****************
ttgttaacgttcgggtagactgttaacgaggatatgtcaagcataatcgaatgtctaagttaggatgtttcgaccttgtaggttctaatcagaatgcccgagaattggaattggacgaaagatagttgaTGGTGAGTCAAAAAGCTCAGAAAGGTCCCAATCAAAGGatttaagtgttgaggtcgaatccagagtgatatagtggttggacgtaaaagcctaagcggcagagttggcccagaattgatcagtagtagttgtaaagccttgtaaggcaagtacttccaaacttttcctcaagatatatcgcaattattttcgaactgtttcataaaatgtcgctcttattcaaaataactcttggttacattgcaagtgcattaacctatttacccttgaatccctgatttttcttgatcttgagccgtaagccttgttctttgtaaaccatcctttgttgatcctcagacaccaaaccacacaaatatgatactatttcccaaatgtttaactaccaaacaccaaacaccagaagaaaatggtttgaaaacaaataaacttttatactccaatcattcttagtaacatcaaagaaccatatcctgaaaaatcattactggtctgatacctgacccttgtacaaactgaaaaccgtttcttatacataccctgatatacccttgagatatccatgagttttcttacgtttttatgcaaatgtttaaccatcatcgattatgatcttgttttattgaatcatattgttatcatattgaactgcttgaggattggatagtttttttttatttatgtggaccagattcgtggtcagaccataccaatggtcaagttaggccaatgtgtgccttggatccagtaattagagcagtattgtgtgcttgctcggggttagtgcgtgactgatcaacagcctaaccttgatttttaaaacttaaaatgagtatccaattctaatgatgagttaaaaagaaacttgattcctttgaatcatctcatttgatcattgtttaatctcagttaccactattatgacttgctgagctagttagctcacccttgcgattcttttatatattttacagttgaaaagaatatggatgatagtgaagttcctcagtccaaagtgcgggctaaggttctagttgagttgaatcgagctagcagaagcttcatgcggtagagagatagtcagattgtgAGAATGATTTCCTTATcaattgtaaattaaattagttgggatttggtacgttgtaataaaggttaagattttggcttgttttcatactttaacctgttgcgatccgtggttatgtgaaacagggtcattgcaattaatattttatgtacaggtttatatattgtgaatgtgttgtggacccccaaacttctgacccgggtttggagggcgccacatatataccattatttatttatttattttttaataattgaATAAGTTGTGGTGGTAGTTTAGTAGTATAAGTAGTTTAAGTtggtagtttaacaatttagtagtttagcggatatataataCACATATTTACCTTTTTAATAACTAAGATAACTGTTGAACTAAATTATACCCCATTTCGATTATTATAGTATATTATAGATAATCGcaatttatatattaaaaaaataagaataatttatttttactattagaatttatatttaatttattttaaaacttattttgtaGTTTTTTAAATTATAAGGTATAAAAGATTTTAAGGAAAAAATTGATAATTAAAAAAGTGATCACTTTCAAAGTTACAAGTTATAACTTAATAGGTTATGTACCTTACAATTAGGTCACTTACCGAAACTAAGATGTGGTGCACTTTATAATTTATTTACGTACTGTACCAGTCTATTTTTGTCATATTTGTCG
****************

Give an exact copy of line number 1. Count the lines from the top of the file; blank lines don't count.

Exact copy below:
ttgttaacgttcgggtagactgttaacgaggatatgtcaagcataatcgaatgtctaagttaggatgtttcgaccttgtaggttctaatcagaatgcccgagaattggaattggacgaaagatagttgaTGGTGAGTCAAAAAGCTCAGAAAGGTCCCAATCAAAGGatttaagtgttgaggtcgaatccagagtgatatagtggttggacgtaaaagcctaagcggcagagttggcccagaattgatcagtagtagttgtaaagccttgtaaggcaagtacttccaaacttttcctcaagatatatcgcaattattttcgaactgtttcataaaatgtcgctcttattcaaaataactcttggttacattgcaagtgcattaacctatttacccttgaatccctgatttttcttgatcttgagccgtaagccttgttctttgtaaaccatcctttgttgatcctcagacaccaaaccacacaaatatgatactatttcccaaatgtttaactaccaaacaccaaacaccagaagaaaatggtttgaaaacaaataaacttttatactccaatcattcttagtaacatcaaagaaccatatcctgaaaaatcattactggtctgatacctgacccttgtacaaactgaaaaccgtttcttatacataccctgatatacccttgagatatccatgagttttcttacgtttttatgcaaatgtttaaccatcatcgattatgatcttgttttattgaatcatattgttatcatattgaactgcttgaggattggatagtttttttttatttatgtggaccagattcgtggtcagaccataccaatggtcaagttaggccaatgtgtgccttggatccagtaattagagcagtattgtgtgcttgctcggggttagtgcgtgactgatcaacagcctaaccttgatttttaaaacttaaaatgagtatccaattctaatgatgagttaaaaagaaacttgattcctttgaatcatctcatttgatcattgtttaatctcagttaccactattatgacttgctgagctagttagctcacccttgcgattcttttatatattttacagttgaaaagaatatggatgatagtgaagttcctcagtccaaagtgcgggctaaggttctagttgagttgaatcgagctagcagaagcttcatgcggtagagagatagtcagattgtgAGAATGATTTCCTTATcaattgtaaattaaattagttgggatttggtacgttgtaataaaggttaagattttggcttgttttcatactttaacctgttgcgatccgtggttatgtgaaacagggtcattgcaattaatattttatgtacaggtttatatattgtgaatgtgttgtggacccccaaacttctgacccgggtttggagggcgccacatatataccattatttatttatttattttttaataattgaATAAGTTGTGGTGGTAGTTTAGTAGTATAAGTAGTTTAAGTtggtagtttaacaatttagtagtttagcggatatataataCACATATTTACCTTTTTAATAACTAAGATAACTGTTGAACTAAATTATACCCCATTTCGATTATTATAGTATATTATAGATAATCGcaatttatatattaaaaaaataagaataatttatttttactattagaatttatatttaatttattttaaaacttattttgtaGTTTTTTAAATTATAAGGTATAAAAGATTTTAAGGAAAAAATTGATAATTAAAAAAGTGATCACTTTCAAAGTTACAAGTTATAACTTAATAGGTTATGTACCTTACAATTAGGTCACTTACCGAAACTAAGATGTGGTGCACTTTATAATTTATTTACGTACTGTACCAGTCTATTTTTGTCATATTTGTCG